An offshoot of Done Right, Blame Canada is an uber-relaxed beachside hangout, with a distinctly masculine vibe though, it must be said, not of the seedy variety. It just looks like the kind of place that most guys dream of when they’re picturing their dream bar. Nothing’s overdone or pretentious. It could probably do with a good scrub but it’s dark enough so who’s going to notice or care, and the main ‘design’ feature seems to be a sense of humour, and the cannabis leaf on the sign outside. The bar downstairs has a pool table, and there’s also a top deck for catching any passing breezes and enjoying the view. They sell all the things you expect a bar to sell, and they throw some seriously fun-looking parties.

After visiting Shin during the day and thinking it kind of okay, we later discovered, but too late for us to personally verify, that it is a favourite party venue for Otres -- the kind of place you won’t want to leave and so may require you to write off the next day, and very possibly the one after that too. We should have paid more heed to the signs on the bar inviting us to join in the “Shenanigans” every Wednesday, with live DJs and music, 75c beer from 21:00 to 23:00, and all night food, especially the very highly rated sushi. Other nights are much more relaxed.

Chez Paou: Otres 1. T: (016) 955 493
Mom’s Kitchen: Otres 1
Mushroom Point: Otres 1. T: (097) 712 4635, (078) 509 079. www.mushroompoint.com
Papa Pippo: Otres 1. T: (010) 359 725. www.papapippo.com
Shin: Otres 1. T: (096) 289 6217
Tamu: Otres 2. T: (088) 901 7451. www.tamucambodia.com

Sihanoukville town

Hidden down a nondescript sidestreet in downtown Sihanoukville, Ku Kai offers some of the best Japanese cuisine you’ll find in town and it’s very affordable as well. Their building looks more like someone’s home, and the small outside sign is in Japanese, so be prepared to miss it on the first attempt. Their menu has offerings like marinated deep-fried fish ($2.75), eggplant with grated radish and ginger ($2) and braised pork and potato ($4), along with more traditional offerings like prawn tempura (US$4.75) and pork katsu ($4.75.) They also have daily fish sashimi choices ($2.50-$3) which are so fresh they taste like they’ve jumped from the ocean directly to your plate. The braised pork belly ($4) we ordered came to the table glistening and looking succulent. It was fall-apart tender, and could well have been the best pork belly we’ve ever had; we can also recommend the fried eggplant with minced pork ($2.75.) Portion sizes are large and we wound up taking some home with us. With an elegant and romantic ambience, Ku Kai would be a great choice for a quiet date night. Cream walls are accented by dark wooden furniture and a few potted plants. A little play area with games is available for children, so parents can leave them to play while enjoying their meal. The main chunk of Ku Kai’s business comes from Japanese tourists and a few long-term expats. Despite their lack of advertising or helpful signage, they do a good business and it might be best to call ahead for a reservation.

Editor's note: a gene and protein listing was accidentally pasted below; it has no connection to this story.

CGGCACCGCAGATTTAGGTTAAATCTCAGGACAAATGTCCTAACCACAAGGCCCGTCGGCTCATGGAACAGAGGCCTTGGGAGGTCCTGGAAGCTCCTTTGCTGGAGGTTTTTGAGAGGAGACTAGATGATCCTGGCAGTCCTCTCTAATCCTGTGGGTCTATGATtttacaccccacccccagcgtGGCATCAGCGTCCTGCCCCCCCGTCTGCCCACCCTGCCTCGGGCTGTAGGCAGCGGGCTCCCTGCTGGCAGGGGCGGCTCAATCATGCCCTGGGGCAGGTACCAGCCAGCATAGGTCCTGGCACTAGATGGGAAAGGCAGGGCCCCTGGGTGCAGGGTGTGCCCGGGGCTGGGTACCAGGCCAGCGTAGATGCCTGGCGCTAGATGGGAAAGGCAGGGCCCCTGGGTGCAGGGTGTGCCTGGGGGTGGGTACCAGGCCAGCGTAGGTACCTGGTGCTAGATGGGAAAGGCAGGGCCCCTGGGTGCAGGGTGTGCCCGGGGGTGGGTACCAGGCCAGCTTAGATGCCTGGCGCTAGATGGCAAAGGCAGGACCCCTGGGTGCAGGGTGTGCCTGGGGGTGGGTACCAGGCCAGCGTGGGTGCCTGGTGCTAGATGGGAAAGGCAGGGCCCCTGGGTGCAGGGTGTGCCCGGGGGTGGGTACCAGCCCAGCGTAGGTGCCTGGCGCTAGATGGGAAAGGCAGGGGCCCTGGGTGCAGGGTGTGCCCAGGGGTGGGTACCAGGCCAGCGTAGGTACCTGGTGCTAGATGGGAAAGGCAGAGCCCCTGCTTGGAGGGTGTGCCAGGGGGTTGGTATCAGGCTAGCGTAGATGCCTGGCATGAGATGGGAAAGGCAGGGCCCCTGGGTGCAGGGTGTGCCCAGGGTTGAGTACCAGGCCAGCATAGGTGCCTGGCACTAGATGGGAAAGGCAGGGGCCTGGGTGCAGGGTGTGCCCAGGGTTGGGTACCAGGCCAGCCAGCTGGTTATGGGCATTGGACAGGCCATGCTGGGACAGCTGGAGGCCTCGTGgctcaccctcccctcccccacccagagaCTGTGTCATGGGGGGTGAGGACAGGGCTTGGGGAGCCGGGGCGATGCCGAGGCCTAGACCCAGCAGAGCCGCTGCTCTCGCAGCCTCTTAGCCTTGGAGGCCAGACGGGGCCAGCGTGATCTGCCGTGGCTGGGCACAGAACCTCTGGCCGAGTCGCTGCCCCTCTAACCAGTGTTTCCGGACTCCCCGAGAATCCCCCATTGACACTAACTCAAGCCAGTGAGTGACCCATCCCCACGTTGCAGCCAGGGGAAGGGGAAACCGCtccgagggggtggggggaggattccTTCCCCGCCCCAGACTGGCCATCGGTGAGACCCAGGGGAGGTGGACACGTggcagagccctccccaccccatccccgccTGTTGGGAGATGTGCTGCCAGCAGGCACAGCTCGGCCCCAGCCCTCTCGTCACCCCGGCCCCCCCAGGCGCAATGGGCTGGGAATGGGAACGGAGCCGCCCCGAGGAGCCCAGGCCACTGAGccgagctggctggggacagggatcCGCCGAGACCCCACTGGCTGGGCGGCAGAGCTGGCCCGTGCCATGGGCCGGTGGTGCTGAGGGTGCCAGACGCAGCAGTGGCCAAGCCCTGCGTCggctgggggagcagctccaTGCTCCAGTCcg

Another strong Japanese player which is, according to the owner, the only Japanese restaurant in town with a Japanese chef, Cafe Sushi is a smart, compact air-con restaurant that may be a little pricier than surrounding restaurants, but good sushi always is. They offer an extensive menu of sushi and sashimi as well as grills, yakitori, noodles and more, as well as daily specials of, for example, octopus, tuna, and salted grilled fish. They also offer fishing tours for those who would like to catch their own dinner.

Holy Cow took its name from a local bovine with mysterious healing powers. While a bite of the beef cottage pie may not be curative, it sure is comforting. The menu is mostly Western, with hearty breakfasts (from $1.50 for toast to $4.50 for a Big Fat Fry Up), sandwiches, pasta dishes and some real comfort offerings like cottage pie ($5.50), grilled fish with Dijon sauce ($5), pork chops with mashed potato ($6) and jacket potatoes with real hunger-busting fillings (from $4 to $5.50). Cambodian dishes are here too, including the not-often-enough seen Cha Kroeung, a tangy, dry-fry sauce with galangal, peanut and coconut, as well as chicken in ginger, and Cambodian sweet and sour soup (both $3.50), among others. Vegetarian options are thoughtful, not forced. For the food alone, Holy Cow is generally considered unmissable by those in the know, but the setting is lovely too. A typical Khmer villa is broken up into discrete spaces, and it feels almost like you’ve been welcomed into someone’s home than a restaurant. Upstairs, a small shop sells crafts, clothes and jewellery.